South Carolina has one of the highest rates of diabetes in the nation, with 1 in 7 adult South Carolinians diagnosed with the condition. It’s important to know the warning signs of diabetes so you can intervene early. Angie Cain, PA-C, with Lexington Internists Northeast, is here to answer your questions about diabetes.
Q. What is diabetes?
There are two main types of diabetes: type 1 and type 2. Both types of diabetes are chronic diseases that affect the way your body regulates blood sugar, or glucose.
People with type 1 diabetes don’t produce insulin. This condition often appears suddenly in childhood or adolescence and cannot be prevented.
People with type 2 diabetes don’t respond to insulin as they should and, later in the disease, often don’t make enough insulin. Type 2 diabetes is much more common that type 1 diabetes and makes up more than 95 percent of all cases.
Q. What are the symptoms of diabetes?
A. The most common symptoms include increased thirst, frequent urination, fatigue, blurry vision and numbness or tingling in the hands or feet. If you’re experiencing these symptoms, you should see your health care provider, who may order a blood test called a hemoglobin A1c to determine your average blood sugar level over the past three months.
Q. Can you be borderline diabetic?
A. Yes, you can be borderline or pre-diabetic.
- Normal: A1c less than <5.7
- Pre-diabetic: A1c between 5.7 – 6.4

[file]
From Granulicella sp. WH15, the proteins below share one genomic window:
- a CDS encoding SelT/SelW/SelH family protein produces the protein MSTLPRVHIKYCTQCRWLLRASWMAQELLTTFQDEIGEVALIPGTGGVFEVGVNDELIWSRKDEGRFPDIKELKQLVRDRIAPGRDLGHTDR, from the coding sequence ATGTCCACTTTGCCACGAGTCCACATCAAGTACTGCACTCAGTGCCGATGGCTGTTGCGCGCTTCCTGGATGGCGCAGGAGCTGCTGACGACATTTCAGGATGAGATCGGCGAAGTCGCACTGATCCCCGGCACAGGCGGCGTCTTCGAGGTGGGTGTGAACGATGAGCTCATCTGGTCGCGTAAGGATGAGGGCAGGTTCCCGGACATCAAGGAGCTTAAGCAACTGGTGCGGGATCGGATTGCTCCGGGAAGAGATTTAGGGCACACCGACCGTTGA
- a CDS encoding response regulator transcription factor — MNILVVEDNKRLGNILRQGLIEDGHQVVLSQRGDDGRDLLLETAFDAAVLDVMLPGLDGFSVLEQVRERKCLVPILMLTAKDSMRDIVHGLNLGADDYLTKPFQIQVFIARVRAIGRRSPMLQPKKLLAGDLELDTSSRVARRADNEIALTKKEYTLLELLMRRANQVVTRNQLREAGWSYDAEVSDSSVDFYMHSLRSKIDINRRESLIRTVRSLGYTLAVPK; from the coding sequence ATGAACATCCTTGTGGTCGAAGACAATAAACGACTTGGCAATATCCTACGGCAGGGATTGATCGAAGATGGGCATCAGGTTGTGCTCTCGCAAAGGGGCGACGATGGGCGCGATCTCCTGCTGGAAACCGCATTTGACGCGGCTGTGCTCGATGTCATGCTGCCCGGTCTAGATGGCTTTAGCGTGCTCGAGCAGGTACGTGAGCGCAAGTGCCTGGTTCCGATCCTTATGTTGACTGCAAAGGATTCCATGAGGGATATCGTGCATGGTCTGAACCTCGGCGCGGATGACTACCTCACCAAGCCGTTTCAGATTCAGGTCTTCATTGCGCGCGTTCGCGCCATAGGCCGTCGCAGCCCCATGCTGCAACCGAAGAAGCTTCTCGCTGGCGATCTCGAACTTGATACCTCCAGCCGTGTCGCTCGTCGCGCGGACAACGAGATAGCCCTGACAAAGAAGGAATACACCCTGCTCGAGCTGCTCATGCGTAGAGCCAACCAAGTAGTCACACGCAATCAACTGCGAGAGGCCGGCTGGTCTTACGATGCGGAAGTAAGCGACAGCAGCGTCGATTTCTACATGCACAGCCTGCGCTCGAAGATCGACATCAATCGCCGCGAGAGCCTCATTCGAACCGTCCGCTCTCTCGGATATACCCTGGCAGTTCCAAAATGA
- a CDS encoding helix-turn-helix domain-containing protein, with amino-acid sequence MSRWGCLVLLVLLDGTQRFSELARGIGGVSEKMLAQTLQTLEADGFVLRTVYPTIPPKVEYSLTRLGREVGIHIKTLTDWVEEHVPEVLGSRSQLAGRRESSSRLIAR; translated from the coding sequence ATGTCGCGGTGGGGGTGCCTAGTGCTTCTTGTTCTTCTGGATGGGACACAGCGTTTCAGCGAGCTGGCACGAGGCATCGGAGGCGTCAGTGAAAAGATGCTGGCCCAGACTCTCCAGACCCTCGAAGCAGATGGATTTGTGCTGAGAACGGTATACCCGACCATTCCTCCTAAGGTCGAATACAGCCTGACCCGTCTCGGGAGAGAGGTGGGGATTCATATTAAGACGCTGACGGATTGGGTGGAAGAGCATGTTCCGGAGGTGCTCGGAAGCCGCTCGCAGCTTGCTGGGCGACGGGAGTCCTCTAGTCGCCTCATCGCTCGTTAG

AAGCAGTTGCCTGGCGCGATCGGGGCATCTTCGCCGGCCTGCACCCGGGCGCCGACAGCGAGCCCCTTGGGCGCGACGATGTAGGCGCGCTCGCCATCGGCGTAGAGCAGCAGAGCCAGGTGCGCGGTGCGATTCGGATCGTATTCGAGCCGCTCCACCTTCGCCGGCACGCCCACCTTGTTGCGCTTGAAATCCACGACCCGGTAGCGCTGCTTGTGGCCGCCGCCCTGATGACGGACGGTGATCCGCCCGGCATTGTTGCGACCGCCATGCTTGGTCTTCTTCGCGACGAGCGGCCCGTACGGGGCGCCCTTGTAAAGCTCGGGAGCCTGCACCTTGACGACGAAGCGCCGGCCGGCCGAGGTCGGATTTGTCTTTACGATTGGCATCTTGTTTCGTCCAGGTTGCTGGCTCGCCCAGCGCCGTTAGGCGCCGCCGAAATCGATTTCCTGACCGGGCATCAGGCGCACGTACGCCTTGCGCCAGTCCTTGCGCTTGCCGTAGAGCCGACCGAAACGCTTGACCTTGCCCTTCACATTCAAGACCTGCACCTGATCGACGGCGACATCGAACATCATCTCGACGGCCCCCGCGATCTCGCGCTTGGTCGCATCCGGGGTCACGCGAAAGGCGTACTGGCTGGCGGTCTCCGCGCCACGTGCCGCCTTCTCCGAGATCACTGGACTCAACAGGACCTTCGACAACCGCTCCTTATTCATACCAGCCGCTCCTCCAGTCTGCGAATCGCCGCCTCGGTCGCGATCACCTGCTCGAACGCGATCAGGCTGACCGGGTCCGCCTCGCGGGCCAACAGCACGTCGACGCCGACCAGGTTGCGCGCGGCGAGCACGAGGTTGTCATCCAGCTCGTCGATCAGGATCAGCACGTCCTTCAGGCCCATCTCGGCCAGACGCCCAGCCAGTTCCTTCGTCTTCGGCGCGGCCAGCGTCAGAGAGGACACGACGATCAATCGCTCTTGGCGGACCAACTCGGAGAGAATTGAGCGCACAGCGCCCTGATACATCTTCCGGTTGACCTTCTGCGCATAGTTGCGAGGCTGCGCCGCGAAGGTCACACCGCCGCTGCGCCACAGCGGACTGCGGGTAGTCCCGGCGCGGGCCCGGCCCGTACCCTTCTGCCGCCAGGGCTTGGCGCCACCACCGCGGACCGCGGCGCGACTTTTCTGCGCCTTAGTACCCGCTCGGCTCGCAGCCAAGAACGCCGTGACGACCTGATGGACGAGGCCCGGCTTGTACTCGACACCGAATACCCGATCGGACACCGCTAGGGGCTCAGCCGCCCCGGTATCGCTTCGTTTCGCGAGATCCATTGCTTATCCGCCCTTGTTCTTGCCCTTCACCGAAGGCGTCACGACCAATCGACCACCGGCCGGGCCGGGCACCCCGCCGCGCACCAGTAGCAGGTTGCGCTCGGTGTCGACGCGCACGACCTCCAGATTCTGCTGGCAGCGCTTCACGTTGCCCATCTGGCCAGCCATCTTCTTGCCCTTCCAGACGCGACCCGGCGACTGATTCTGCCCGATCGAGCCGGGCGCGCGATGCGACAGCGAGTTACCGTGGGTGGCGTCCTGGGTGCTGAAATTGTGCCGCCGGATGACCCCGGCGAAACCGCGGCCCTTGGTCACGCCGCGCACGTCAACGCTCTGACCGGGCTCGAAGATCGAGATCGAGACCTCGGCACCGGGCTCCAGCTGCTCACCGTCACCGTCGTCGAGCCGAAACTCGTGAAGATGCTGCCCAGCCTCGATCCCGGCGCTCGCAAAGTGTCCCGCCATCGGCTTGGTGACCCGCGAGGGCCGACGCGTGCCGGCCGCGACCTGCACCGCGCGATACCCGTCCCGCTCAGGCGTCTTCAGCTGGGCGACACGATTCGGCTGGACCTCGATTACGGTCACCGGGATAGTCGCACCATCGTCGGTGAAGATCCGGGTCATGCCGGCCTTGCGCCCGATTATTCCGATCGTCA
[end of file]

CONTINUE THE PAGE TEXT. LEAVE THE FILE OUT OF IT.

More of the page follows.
- Diabetic: A1c of 6.5 or greater
It is much better to diagnose someone in the pre-diabetic stage because it is easier to treat at that stage. It is also possible to prevent the condition from progressing into diabetes and causing damage to the body.
Q. If you’re diagnosed with pre-diabetes or diabetes, what can you do to manage it?
You can help control both conditions through diet and exercise. It’s important to follow a low-carbohydrate diet and exercise regularly. Even weight loss of as little as five pounds can help lower your blood sugar.
If you are diagnosed with type 2 diabetes, you may be prescribed oral medications in addition to managing your diet and increasing your physical activity. If these combined measures lower your A1c level to 6.0 or below, you may be able to discontinue oral medications. However, if your A1c rises to 10.0 or greater, you will likely need to begin taking insulin.
If you are diagnosed with type 1 diabetes, you will begin taking insulin right away.
Q. What are the risks of uncontrolled diabetes?
Diabetes can cause damage to many parts of the body, including the eyes, kidneys, nerves and blood vessels. This can lead to loss of vision, kidney disease, heart diseases, stroke, pain or loss of feeling of the arms and legs, poor circulation and even amputations. The longer diabetes remains uncontrolled, the greater the risk of damage.
Q. Why are people with diabetes more at risk for complications from COVID-19?
In general, people with diabetes are more likely to have more severe symptoms and complications when infected with any virus, including COVID-19. Studies have shown that uncontrolled blood sugar impair the body's normal immune response.
Having heart disease or other complications in addition to diabetes could worsen the chance of getting seriously ill from COVID-19 or other viral infections because having more than one health condition makes it harder your body to fight infection.
Q. What do you wish more people knew about diabetes?
Some people assume that all diabetics need insulin, which is not the case. Many people can control with diabetes with diet, exercise and oral medications.
It is important to see your health care provider regularly to manage your diabetes so you can prevent other health conditions from developing.
Angie Cain, PA-C, Lexington Internists Northeast